If you have an example of working as part of a team in a newsroom then use it, but if you don’t, think about the time when you ran the student newspaper or when you were at work and had to make 10,000 lattes in a day, whilst showing the new person what to do and talking to the customers at the same time.

Just because the answer isn’t journalism based doesn’t mean it isn’t relevant to the job.

Have you recently had a job interview for a journalism role? What questions were you asked? Share your experiences on Twitter @JournoGrads or on Facebook


What Should Employers Do For Interns?

Newsroom by David Sim

The newsroom can be a daunting place for interns (Pic: David Sim)

By Hetti Lawrence (@hetti_rose)

Google the phrase ‘work experience’ and you’ll find many articles by top organisations advising students and graduates on how best to behave on their visit to a working environment. Wear smart clothes; be friendly and engaging; be punctual; be clean shaven… the list goes on and on.

However, there is very little advice available for the companies who accept these interns. In my opinion, they are in far more desperate need of advice than we are.

As prospective interns, we go to the trouble of calling or emailing companies, often multiple times, begging them to briefly accept us into their lives, to graciously undertake any odd jobs that they don’t want to do, usually for no pay.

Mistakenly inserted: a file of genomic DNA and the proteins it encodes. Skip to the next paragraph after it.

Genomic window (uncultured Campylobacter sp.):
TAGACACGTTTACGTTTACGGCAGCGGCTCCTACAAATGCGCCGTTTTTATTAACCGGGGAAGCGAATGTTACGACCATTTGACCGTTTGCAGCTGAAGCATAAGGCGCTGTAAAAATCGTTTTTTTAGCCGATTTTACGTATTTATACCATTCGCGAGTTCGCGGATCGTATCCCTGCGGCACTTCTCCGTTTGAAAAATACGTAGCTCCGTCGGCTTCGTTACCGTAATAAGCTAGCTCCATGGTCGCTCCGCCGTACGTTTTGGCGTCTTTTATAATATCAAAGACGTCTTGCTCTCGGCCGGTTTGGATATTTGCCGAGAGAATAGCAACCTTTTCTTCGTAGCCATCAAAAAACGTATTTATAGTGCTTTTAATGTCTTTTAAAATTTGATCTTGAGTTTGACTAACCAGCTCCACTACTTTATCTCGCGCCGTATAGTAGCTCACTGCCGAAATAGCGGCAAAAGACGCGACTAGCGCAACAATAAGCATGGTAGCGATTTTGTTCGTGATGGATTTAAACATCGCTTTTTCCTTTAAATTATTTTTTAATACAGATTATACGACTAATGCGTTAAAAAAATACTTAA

As a result, these companies have on offer dozens of very keen students, often with excellent qualifications and prior experience, willing to work for them in exchange for a decent reference for when we decide its high-bloody-time someone paid us for our work.

So, because of this hideously unfair arrangement that is now basically mandatory to all students and graduates should they wish to secure a decent job (or perhaps even any job at all), I have decided to write a very necessary list of pointers for all employers who are considering offering placements or internships:

1) Assign someone to be responsible for the intern. Make clear to the intern that this is the person they should go to should they have any questions about anything. Make sure the intern knows this person’s name, where they sit in the office, their contact details etc.

2) Introduce the intern to everyone in the office – or, if it is a particularly large office, just to the people in the immediate area. Make sure the intern knows everyone’s name and what they do, and encourage your colleagues to be welcoming and engaging back.